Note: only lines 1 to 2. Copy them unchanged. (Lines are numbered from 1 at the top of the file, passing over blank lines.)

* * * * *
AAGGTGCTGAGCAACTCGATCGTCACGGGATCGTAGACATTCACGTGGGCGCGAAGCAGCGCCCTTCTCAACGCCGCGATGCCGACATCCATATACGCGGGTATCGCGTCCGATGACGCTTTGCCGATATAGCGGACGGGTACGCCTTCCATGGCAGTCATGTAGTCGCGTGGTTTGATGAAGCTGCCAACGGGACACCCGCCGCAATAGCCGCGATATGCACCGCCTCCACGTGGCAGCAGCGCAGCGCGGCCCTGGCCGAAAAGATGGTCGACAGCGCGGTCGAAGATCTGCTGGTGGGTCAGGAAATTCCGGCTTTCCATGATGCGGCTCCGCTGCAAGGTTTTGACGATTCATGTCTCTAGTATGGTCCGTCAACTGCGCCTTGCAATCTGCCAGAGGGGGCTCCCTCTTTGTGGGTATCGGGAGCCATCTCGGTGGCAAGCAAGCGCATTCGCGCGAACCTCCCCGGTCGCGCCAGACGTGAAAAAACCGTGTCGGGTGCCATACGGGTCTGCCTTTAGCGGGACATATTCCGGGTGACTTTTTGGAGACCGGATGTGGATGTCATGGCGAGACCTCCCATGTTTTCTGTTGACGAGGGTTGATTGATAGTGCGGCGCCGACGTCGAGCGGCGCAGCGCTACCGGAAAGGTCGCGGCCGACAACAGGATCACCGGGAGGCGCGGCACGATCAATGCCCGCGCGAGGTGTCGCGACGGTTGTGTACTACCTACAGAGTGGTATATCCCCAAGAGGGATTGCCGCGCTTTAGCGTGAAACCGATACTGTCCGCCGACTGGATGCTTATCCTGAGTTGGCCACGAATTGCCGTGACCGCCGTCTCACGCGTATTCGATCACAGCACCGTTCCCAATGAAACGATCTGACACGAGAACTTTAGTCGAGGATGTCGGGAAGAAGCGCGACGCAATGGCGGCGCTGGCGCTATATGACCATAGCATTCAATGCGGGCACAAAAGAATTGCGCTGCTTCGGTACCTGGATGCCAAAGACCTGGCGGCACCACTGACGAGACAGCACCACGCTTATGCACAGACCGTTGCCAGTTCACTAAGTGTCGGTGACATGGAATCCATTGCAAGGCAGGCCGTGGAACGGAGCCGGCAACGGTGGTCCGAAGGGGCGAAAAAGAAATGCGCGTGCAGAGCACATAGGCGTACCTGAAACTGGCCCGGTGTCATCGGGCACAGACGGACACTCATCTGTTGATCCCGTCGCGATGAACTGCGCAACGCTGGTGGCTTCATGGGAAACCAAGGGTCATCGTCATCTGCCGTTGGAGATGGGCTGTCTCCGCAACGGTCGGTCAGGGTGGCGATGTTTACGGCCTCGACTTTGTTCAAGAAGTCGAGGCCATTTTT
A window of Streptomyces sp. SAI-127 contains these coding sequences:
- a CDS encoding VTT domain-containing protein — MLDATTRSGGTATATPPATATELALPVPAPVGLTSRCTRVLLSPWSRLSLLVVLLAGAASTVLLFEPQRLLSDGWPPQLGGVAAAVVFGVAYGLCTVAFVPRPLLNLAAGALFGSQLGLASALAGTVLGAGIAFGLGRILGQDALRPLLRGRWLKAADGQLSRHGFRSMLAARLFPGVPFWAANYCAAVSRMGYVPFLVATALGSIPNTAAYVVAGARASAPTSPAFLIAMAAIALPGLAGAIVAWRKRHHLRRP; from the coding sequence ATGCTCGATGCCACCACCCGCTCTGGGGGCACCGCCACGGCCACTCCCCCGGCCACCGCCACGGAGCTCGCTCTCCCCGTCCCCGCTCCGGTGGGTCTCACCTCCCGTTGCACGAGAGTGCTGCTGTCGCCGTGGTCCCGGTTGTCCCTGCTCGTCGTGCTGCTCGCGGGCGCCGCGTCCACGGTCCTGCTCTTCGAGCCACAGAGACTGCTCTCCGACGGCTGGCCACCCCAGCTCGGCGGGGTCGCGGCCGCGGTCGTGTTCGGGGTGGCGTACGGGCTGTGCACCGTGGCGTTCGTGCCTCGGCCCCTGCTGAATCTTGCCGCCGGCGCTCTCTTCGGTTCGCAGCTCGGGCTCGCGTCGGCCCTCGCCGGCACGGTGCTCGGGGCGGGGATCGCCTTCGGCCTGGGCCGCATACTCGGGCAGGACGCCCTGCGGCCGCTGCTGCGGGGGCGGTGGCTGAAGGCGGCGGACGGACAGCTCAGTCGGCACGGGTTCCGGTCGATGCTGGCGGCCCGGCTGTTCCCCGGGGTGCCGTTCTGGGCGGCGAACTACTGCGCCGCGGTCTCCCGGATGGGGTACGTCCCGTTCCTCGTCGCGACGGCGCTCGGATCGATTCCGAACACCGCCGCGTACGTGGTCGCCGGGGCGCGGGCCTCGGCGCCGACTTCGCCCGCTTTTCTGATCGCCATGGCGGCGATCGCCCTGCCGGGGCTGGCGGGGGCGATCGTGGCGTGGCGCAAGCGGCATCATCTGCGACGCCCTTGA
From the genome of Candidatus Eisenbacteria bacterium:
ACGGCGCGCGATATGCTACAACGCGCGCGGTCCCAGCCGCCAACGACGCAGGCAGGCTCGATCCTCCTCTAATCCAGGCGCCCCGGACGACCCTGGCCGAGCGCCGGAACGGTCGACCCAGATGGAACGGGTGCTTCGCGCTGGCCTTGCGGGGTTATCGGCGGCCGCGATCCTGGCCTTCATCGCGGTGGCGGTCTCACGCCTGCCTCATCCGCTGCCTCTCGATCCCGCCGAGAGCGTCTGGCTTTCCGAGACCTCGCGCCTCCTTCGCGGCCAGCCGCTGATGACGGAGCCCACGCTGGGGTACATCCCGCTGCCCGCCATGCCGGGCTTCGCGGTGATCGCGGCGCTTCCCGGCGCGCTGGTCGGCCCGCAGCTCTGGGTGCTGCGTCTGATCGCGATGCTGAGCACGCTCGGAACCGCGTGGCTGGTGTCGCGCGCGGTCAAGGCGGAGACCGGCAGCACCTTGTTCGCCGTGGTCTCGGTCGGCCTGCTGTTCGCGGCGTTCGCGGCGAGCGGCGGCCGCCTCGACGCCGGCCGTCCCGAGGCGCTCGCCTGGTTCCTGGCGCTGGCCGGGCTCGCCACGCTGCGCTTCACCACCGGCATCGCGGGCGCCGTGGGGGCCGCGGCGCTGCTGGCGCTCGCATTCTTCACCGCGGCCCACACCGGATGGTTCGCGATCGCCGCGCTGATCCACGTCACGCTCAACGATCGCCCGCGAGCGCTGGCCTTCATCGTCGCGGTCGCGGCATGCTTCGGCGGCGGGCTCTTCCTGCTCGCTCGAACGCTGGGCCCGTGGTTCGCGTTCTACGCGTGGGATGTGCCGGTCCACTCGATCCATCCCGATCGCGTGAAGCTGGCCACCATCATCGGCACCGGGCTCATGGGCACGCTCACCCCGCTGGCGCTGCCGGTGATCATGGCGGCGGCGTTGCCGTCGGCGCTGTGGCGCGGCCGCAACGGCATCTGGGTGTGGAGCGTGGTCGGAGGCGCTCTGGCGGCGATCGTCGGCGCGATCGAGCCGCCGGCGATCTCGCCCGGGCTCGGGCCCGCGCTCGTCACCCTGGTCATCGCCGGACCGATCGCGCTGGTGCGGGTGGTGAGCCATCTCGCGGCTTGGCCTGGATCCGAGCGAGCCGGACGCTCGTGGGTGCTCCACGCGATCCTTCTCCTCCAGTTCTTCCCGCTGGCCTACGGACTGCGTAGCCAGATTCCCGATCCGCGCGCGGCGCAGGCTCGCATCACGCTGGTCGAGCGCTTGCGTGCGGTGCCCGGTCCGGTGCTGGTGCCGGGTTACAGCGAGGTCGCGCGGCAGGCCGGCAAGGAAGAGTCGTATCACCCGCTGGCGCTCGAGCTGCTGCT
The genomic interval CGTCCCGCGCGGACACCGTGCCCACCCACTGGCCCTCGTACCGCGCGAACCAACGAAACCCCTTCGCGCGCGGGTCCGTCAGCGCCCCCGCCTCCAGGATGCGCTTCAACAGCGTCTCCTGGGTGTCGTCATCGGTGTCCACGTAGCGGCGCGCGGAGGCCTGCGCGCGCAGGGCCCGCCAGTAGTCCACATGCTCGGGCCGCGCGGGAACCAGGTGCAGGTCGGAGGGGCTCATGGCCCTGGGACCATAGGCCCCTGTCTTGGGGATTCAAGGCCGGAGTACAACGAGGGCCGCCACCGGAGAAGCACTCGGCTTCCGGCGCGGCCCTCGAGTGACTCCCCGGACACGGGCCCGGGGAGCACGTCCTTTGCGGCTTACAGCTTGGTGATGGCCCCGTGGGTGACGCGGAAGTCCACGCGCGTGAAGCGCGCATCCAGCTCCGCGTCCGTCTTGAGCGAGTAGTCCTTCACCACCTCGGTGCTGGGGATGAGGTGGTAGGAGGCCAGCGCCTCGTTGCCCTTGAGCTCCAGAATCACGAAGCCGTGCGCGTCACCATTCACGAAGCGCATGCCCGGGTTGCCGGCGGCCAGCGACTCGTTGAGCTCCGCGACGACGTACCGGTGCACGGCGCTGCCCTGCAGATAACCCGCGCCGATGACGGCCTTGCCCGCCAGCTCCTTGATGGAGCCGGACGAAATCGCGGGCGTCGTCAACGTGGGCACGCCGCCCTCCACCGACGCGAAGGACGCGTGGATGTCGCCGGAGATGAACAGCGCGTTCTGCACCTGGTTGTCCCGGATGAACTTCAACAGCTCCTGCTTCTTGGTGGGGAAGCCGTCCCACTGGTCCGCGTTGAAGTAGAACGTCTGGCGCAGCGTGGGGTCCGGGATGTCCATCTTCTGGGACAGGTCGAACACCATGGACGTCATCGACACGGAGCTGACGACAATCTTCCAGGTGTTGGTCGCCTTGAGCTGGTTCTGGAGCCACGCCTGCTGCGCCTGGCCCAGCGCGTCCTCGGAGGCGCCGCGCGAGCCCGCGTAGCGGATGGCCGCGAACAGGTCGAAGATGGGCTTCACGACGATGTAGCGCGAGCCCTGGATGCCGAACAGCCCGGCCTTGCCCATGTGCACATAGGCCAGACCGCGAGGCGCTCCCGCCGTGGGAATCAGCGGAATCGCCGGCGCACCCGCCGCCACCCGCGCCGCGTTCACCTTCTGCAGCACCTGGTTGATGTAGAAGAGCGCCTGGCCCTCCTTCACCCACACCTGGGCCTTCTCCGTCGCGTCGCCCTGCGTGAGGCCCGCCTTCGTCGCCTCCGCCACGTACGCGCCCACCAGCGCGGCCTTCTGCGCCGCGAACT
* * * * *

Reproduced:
AAGGTGCTGAGCAACTCGATCGTCACGGGATCGTAGACATTCACGTGGGCGCGAAGCAGCGCCCTTCTCAACGCCGCGATGCCGACATCCATATACGCGGGTATCGCGTCCGATGACGCTTTGCCGATATAGCGGACGGGTACGCCTTCCATGGCAGTCATGTAGTCGCGTGGTTTGATGAAGCTGCCAACGGGACACCCGCCGCAATAGCCGCGATATGCACCGCCTCCACGTGGCAGCAGCGCAGCGCGGCCCTGGCCGAAAAGATGGTCGACAGCGCGGTCGAAGATCTGCTGGTGGGTCAGGAAATTCCGGCTTTCCATGATGCGGCTCCGCTGCAAGGTTTTGACGATTCATGTCTCTAGTATGGTCCGTCAACTGCGCCTTGCAATCTGCCAGAGGGGGCTCCCTCTTTGTGGGTATCGGGAGCCATCTCGGTGGCAAGCAAGCGCATTCGCGCGAACCTCCCCGGTCGCGCCAGACGTGAAAAAACCGTGTCGGGTGCCATACGGGTCTGCCTTTAGCGGGACATATTCCGGGTGACTTTTTGGAGACCGGATGTGGATGTCATGGCGAGACCTCCCATGTTTTCTGTTGACGAGGGTTGATTGATAGTGCGGCGCCGACGTCGAGCGGCGCAGCGCTACCGGAAAGGTCGCGGCCGACAACAGGATCACCGGGAGGCGCGGCACGATCAATGCCCGCGCGAGGTGTCGCGACGGTTGTGTACTACCTACAGAGTGGTATATCCCCAAGAGGGATTGCCGCGCTTTAGCGTGAAACCGATACTGTCCGCCGACTGGATGCTTATCCTGAGTTGGCCACGAATTGCCGTGACCGCCGTCTCACGCGTATTCGATCACAGCACCGTTCCCAATGAAACGATCTGACACGAGAACTTTAGTCGAGGATGTCGGGAAGAAGCGCGACGCAATGGCGGCGCTGGCGCTATATGACCATAGCATTCAATGCGGGCACAAAAGAATTGCGCTGCTTCGGTACCTGGATGCCAAAGACCTGGCGGCACCACTGACGAGACAGCACCACGCTTATGCACAGACCGTTGCCAGTTCACTAAGTGTCGGTGACATGGAATCCATTGCAAGGCAGGCCGTGGAACGGAGCCGGCAACGGTGGTCCGAAGGGGCGAAAAAGAAATGCGCGTGCAGAGCACATAGGCGTACCTGAAACTGGCCCGGTGTCATCGGGCACAGACGGACACTCATCTGTTGATCCCGTCGCGATGAACTGCGCAACGCTGGTGGCTTCATGGGAAACCAAGGGTCATCGTCATCTGCCGTTGGAGATGGGCTGTCTCCGCAACGGTCGGTCAGGGTGGCGATGTTTACGGCCTCGACTTTGTTCAAGAAGTCGAGGCCATTTTT
A window of Streptomyces sp. SAI-127 contains these coding sequences: